Probation vs. Parole: What’s The Difference?
Published July 18, 2021
When someone gets into legal problems and violates the law, they may suffer various penalties, depending on the nature and severity of their offense. Probation and parole are two often used yet frequently misunderstood penalties that a judge may impose. Between probation and parole, there is a significant procedural distinction.
So what is probation vs parole, really? Probation is a mandatory component of the offender’s first sentence, but parole occurs considerably later, allowing the offender to be released early from jail. Probation is granted by the judge during the course of the trial. It may be in place of or in addition to jail time. During the probationary phase, the judge will impose restrictions on the offender’s actions.
A parole board grants parole after an offender has served some — or maybe a significant amount — of time. The parole board may evaluate an offender’s behavior in prison and level of rehabilitation when deciding whether to release them early. Additionally, the parole board may impose restrictions on the individual’s actions while on parole.
Probation is a special kind of legal sanction that the court system may impose on an individual found guilty of certain crimes or legal offenses. Individuals may be sentenced to one of two types of probation. Serving time in prison and then being placed on probation once a portion of the sentence has been served is a popular alternative. Certain people are given the option of probation rather than incarceration, and if the probation period is successfully completed, they can avoid ever going to jail.
Furthermore, probation allows an individual to remain in their community while under the supervision of a probation officer. However, it is not available for every charge –– some criminals are sentenced to jail or prison without ever being offered probation –– and hence many feel it worth exploring if it is offered at their hearing. Conditions of probation vary significantly depending on the individual, the circumstances, and the offense but may include the following:
- Local community service
- Counseling programs to assist individuals struggling with drug or alcohol abuse
- Fines and reparations for the harm caused
- Jail time with the possibility of probation at a later date
- Regular reporting to the probation officer
- Restriction on substances such as alcohol and tobacco
- Restriction on the possession and use of firearms
- Limitations inside the community where they may be
As with probation, you will still be required to fulfill your sentence if granted parole. However, you will do so outside of prison. You must adhere to specific guidelines. Generally, you must either obtain work or demonstrate to your probation or parole officer that you have made an effort to locate work.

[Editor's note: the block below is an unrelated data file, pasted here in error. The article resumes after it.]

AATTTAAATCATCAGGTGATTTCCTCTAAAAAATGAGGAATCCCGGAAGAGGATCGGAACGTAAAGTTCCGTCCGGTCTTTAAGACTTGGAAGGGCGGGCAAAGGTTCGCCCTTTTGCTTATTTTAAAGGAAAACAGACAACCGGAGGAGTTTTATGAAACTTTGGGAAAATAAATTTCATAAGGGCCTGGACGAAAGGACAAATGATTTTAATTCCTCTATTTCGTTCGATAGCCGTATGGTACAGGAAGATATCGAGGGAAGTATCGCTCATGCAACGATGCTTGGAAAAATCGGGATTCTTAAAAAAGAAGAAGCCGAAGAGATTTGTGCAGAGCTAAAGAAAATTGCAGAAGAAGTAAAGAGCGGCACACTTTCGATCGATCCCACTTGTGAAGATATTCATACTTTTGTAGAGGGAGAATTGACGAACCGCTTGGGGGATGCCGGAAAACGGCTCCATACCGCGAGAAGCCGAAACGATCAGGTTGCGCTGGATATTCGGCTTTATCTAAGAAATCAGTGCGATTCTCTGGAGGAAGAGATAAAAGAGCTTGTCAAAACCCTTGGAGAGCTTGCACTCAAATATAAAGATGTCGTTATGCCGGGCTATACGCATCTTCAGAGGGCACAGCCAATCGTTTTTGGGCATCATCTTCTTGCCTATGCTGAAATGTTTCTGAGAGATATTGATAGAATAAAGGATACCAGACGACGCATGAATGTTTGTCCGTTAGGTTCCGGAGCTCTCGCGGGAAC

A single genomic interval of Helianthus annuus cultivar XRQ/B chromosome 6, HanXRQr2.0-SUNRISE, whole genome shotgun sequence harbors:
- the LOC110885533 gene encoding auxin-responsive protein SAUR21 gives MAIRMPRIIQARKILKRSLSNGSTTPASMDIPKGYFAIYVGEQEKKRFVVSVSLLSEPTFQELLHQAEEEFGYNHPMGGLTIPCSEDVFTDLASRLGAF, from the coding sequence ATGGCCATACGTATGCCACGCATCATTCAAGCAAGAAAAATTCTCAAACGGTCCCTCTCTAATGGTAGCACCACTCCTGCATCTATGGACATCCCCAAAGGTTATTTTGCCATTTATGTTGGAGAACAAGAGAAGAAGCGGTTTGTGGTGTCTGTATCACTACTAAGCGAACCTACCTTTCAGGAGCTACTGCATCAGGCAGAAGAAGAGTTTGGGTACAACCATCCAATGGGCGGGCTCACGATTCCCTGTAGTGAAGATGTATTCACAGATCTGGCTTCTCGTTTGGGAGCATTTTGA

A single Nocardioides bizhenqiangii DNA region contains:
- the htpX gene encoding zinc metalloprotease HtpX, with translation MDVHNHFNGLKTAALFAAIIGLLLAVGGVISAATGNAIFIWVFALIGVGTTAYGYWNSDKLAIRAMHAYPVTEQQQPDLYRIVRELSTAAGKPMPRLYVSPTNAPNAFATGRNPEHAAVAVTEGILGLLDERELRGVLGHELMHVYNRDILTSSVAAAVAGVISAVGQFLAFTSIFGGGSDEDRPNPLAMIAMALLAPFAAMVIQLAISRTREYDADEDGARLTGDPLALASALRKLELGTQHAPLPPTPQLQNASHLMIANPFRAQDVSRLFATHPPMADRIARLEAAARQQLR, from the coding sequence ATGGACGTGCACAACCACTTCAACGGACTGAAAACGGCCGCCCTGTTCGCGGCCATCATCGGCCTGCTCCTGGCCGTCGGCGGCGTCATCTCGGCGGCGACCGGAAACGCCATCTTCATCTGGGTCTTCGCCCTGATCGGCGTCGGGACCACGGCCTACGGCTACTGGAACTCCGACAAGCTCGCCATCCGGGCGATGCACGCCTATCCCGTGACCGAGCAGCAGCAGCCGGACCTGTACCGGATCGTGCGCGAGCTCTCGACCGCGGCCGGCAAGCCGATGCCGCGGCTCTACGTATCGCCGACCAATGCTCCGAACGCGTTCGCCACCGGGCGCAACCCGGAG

What is Probation Violation?
A probation violation occurs when you violate the terms of your probation and fail to adhere to the court-imposed arrangement. If a judge finds that you violated your probation, you may face additional probation periods, substantial fines, revocation of your probation, or jail time, among other consequences.
Understanding the Role of a Probation Officer
Probation officers guarantee that the judge’s rules are followed and report on both difficulties and progress. Additionally, they collaborate with the community’s social services to assist people on probation in regaining their stance in life. This can be accomplished through introducing their clients to career prospects as well as health and psychiatric services. Due to the complexity of this function, a probation officer can be a valuable ally for someone in need.
Moreover, probation officers –– through acting as a link between individual experience, social services, the judicial system, and the community –– have the potential to positively impact individual lives and function as a force for good. Their duties may include casework in high-crime regions as well as with disadvantaged groups, which can be emotionally taxing but also profoundly rewarding.
Parole is a condition that may become accessible following the completion of a portion of a sentence of jail time.
We frequently hear about individuals receiving time off for good behavior or being released on parole. This means they have shown an ability to change their behaviors and avoid causing trouble, as well as a willingness to rejoin society as a contributing member. When the total of their calendar time served plus their good time credit equals the duration of their jail term, eligible criminals are released on mandatory supervision.